Writing Rural: Ron Rash

Novelist, poet, and short-story writer Ron Rash says discipline, mystery, and geography have contributed to his work over the years. But don’t make the mistake of calling him “just” an Appalachian writer.

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A message from the Rural Assembly

RR: Yes, I do a lot of research.  I love writing about the past, and I love learning about it. Some of those stories, particularly the Civil War stories, are based on stories I heard from my family.  But then I’ll go back and do a good bit of research.  I want to know what kind of shoes somebody would be wearing, or what their trousers would be made of, or if the person had a weapon, what would it be—those kinds of details.  I think people love to read novels or stories to learn about real things. I think that’s one of the pleasures; you feel like you’re kind of brought into that world.

DY: Some of your work has slight dialects or comes from a very specific narrative voice. Do you think about how that’s perceived by readers who don’t know a lot about Appalachia?  I guess I’m asking if you consider stereotypes when you’re writing and do you try to toe that line?

RR: Oh, yea.  And that’s always the challenge, and if my works succeeds, my goal is that I don’t want to sentimentalize these people by showing them as just noble and hard-suffering, but I don’t want to demonize them, either.  You’re not going to find any Deliverance-types in my work. My characters tend to be in pretty precarious situations, but I hope the reader recognizes that these concerns, these motivations, are human.  These are people in a different landscape, but we understand them as human beings, and like so many people, they’re doing the best they can with what life has given them.

DY: I’ve read interviews where you’ve said that your stories usually start with a single image.  Where do those images come from?  Is it something that just flashes into your mind, do you dream them?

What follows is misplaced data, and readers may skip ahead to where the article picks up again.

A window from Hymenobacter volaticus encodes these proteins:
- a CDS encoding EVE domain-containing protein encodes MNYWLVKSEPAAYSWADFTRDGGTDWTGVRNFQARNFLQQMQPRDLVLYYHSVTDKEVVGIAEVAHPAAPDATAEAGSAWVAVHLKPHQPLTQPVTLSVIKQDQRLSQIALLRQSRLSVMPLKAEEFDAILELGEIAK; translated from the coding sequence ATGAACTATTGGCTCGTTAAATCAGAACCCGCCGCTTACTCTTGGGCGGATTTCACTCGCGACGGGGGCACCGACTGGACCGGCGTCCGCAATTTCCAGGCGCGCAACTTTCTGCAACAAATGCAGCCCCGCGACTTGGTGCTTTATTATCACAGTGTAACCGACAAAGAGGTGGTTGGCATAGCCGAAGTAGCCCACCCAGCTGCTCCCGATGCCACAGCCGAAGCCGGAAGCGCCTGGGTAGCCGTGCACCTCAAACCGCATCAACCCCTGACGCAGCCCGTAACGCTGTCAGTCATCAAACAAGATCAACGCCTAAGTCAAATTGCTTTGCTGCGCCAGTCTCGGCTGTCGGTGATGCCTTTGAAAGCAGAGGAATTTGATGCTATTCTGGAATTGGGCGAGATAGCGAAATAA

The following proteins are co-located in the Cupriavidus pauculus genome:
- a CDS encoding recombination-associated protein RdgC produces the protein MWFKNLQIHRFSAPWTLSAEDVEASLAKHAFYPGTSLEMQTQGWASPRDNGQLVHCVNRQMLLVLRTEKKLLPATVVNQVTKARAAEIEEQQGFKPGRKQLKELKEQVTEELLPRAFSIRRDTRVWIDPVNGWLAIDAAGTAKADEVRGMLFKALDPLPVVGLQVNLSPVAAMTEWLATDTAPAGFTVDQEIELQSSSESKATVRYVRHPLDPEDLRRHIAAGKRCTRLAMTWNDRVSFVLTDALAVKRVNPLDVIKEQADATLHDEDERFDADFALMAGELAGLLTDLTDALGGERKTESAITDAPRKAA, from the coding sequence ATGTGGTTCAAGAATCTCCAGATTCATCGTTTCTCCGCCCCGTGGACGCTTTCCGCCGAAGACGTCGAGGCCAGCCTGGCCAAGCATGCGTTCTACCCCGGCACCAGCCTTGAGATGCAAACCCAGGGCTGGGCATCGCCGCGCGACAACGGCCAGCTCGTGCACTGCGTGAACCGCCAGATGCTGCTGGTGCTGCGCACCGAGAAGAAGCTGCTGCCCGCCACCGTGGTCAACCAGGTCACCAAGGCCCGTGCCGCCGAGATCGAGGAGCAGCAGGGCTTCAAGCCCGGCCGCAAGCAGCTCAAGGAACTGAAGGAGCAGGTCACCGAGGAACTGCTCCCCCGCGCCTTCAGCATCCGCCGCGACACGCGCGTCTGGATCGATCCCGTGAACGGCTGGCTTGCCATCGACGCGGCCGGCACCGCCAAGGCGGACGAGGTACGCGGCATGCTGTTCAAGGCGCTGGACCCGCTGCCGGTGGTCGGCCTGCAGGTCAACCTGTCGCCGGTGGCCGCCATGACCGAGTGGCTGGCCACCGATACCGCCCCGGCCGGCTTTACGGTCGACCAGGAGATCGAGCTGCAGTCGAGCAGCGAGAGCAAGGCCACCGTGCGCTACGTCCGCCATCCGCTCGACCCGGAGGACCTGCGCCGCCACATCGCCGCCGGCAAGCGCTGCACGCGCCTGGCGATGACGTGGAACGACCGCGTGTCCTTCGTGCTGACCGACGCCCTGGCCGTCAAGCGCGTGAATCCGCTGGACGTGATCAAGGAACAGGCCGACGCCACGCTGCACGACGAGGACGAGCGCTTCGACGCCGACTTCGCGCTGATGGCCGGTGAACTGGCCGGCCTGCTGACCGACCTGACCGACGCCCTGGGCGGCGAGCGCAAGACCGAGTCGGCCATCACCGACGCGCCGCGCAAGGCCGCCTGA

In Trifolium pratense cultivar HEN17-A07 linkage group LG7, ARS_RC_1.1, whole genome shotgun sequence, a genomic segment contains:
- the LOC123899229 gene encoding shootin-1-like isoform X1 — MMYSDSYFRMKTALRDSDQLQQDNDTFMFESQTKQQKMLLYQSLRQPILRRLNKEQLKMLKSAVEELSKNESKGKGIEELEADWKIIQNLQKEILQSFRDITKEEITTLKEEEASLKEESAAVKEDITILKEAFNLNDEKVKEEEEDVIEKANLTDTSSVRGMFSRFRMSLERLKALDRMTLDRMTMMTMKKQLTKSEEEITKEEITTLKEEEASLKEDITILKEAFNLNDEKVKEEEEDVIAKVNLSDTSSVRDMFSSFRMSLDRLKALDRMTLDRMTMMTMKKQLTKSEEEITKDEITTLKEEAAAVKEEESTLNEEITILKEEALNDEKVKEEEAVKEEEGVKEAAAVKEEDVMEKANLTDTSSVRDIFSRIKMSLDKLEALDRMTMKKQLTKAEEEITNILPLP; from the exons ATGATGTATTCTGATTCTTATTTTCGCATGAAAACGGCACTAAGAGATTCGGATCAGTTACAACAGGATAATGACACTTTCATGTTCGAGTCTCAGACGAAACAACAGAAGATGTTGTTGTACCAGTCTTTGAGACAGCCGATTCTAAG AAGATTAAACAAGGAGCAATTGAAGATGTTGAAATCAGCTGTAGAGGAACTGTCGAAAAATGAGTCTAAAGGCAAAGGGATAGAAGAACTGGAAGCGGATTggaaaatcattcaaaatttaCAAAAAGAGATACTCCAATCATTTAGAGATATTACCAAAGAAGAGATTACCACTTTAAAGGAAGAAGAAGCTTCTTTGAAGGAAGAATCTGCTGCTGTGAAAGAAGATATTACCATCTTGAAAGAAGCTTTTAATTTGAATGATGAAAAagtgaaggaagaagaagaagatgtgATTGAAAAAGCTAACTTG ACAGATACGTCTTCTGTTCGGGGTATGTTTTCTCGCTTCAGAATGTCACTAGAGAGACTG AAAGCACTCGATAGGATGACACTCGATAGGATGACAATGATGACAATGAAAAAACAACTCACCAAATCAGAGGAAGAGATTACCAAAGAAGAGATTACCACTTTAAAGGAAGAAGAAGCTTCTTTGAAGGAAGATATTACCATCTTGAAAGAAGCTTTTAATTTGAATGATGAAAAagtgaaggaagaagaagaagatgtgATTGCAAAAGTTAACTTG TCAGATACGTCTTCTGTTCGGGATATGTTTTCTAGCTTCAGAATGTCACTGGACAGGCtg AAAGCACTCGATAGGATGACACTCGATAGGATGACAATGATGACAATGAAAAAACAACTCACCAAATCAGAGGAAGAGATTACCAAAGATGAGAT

RR: They just kind of come, unbidden. To me, it’s that mysterious part of being a writer, that you don’t know exactly where they come from.  Sometimes, it’s obviously something I’ve read or remembering a story, but what I find interesting is, why do I remember it now as opposed to, say, a year ago?  Why does this story come to me on this particular day?  And I don’t know, but that’s kind of the mystery of it.  I just trust my instincts.

DY: I’ve also read people ask you about how you feel about being classified as a Southern writer, or an Appalachian writer.  And your response is that sometimes there seems to be an implied “just” in front of those descriptors—“just” an Appalachian writer or “just” a Southern writer.  Do you still feel that way?

RR: Yes, it’s complex.  I mean, I’m very proud to be from this region, and I’m proud to be associated with so many great writers that have come out of our region, but I think that what makes them great writers (someone such as Faulkner or O’Connor) is that you can be both.  You can be intensely Southern, but you’re also universal.  I think that’s where my problem with when I hear someone called a Southern writer, it is that sense of “just.”  It’s someone who just writes about this region but doesn’t have anything to do with the rest of the world.  My books have been translated into 17 languages now, so I think there’s some kind of connection going on there, and I think most of the best Southern writers—Faulkner, O’Connor, or more recently people such as Larry Brown—they’ve transcended the region even though they’ve been very much of the place.

DY: Bob Cummins, whose publishing company Iris Press published two collections of you poetry, recently told me that you’re the hardest working writer he’s ever worked with.  How do you respond to that?